Theater review | 'Utopia, Limited' is delightfully absurd Victorian satire
Theater review: The Seattle Gilbert & Sullivan Society stages "Utopia, Limited," a G&S musical that must be the most fun limited liability corporations have ever had on stage; playing July 10-25, 2009 at Bagley Wright Theatre at Seattle Center.
Special to The Seattle Times
"Utopia, Limited"Plays through Thursdays-Saturdays through July 25, produced by the Seattle Gilbert & Sullivan Society at the Bagley Wright Theatre, Seattle Center, 155 Mercer St., Seattle; $12-$32 (206-341-9612 or www.pattersong.org).
Theater Review |
There's nothing quite so happily incongruous as gazing at a tropical tableaux while basking in grand melodies by Arthur Sullivan.
The picture-postcard opening of Seattle Gilbert & Sullivan Society's "Utopia, Limited," on stage at Seattle Rep's Bagley Wright Theatre, finds a dozen or so comely island girls in sultry repose against a backdrop of palm trees, blue-blue sky and a calm ocean. Meanwhile, Bernard Kwiram's orchestra takes an instrumental tour of majestically witty music from this rarely produced comic opera by composer Sullivan and librettist W.S. Gilbert — the 13th, and penultimate, collaboration of Gilbert & Sullivan, which was first staged in 1893.
This balmy — in every sense — introduction to "Utopia" only hints at absurdities to come in the late-Victorian era work, dense with Gilbert's perennial, satirical preoccupation with English institutions, royal scandals, imperialism and mores.
In "Utopia," Gilbert's first collaboration with Sullivan following a two-year dispute, Gilbert was particularly agitated over changing financial practices in England. "Utopia, Limited" skewers limited-liability companies whose owners were protected from unpaid debt via bankruptcy. While that might sound like a dull evening of musical comedy, "Utopia" is no more didactic than a Marx Brothers movie. Yet it projects dismay at lawful abdication of fiscal responsibility — making "Utopia" unusually timely in this era of corporate bailouts.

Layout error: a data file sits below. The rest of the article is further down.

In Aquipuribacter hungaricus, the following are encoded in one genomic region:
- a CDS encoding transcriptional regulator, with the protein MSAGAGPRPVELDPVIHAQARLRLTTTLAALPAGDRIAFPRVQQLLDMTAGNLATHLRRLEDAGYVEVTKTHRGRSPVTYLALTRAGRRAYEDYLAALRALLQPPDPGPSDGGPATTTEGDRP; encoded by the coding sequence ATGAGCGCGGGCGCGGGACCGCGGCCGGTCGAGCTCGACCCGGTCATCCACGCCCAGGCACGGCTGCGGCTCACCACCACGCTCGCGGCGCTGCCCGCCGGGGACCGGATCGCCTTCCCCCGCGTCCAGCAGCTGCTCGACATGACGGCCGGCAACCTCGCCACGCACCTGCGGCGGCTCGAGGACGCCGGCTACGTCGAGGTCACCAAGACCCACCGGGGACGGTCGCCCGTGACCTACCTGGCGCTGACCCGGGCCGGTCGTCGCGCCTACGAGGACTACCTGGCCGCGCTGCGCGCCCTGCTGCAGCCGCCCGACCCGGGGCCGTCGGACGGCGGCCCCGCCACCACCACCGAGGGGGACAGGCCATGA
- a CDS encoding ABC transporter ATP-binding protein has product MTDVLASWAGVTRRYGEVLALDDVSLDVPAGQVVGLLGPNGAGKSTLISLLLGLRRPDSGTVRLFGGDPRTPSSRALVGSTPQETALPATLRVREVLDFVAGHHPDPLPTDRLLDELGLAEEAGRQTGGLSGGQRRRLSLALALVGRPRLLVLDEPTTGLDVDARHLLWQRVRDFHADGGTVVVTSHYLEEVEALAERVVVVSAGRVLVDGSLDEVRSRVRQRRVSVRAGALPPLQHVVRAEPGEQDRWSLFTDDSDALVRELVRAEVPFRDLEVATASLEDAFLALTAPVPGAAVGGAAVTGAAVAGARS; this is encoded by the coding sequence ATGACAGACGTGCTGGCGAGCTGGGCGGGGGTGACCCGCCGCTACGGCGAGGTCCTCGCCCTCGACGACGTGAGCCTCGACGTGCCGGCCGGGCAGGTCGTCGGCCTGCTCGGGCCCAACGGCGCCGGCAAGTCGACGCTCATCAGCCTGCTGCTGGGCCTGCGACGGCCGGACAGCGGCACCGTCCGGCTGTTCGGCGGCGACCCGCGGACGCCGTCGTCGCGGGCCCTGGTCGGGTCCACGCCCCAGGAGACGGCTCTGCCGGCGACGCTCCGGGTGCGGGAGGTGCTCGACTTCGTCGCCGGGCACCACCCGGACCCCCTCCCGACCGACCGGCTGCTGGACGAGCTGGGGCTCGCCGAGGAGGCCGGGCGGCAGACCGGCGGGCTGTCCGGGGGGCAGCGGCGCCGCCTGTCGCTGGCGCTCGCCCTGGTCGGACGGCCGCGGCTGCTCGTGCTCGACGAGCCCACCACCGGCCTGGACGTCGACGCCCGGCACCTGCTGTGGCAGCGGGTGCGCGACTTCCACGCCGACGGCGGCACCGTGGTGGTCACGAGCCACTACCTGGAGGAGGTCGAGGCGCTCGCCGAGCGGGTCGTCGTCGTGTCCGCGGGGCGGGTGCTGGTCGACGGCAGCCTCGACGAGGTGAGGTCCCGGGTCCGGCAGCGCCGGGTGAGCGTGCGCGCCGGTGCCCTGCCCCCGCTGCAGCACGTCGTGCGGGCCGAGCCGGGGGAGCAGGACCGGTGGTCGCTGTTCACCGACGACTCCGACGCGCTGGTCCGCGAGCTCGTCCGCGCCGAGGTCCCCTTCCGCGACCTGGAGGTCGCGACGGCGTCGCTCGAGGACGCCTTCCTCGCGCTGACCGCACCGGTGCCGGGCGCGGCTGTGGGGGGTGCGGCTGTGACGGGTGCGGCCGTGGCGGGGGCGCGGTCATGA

The show's setting, the South Pacific island kingdom of Utopia, is about as far from London as a story can get. Yet England is present in spirit. A benign monarch named King Paramount (KIRO radio's Dave Ross, a 20-year veteran performer for the Seattle G&S Society) narrowly rules Utopia, his power offset by untrustworthy Wise Men (William J. Darkow, Scott Bessho) and a crazed bomber (Rob Martin) who can legally blow him up.
Looking for change, Paramount turns Anglophile. A strict governess (Carla Hilderbrand) sets new standards for excessive propriety at an increasingly English-looking court.
More importantly, Paramount's oldest daughter, Princess Zara (Jennifer Elise Hauge), returns from a British college with experts who transform Utopia — and each of its citizens, as well as the king — into limited-liability corporations. Suddenly, Utopians have profit potential and immunity from their actions.
The results displease once happily brain-dead, beach-dwelling Utopians. But they also evoke familiar plaints of modern conservatives and liberals: too much bureaucracy, not enough checks and balances. The solution for Utopia is a classic reflection of Gilbert's sardonic brilliance.
The ensemble cast, directed by Kwiram (music) and Christine Goff (stage), sounds wonderful, dances with engaging good humor, and occupies the production's two superb and pleasing sets with what can only be called epic silliness. Ross, a crowd favorite, nails Paramount's twinkling despotism without a trace of irony.
The nonprofit amateur Seattle G&S Society puts on one or another Gilbert & Sullivan show each July. They last did "Utopia, Limited" in 1991; catch it while you can.
Tom Keogh: email@example.com
Copyright © 2009 The Seattle Times Company
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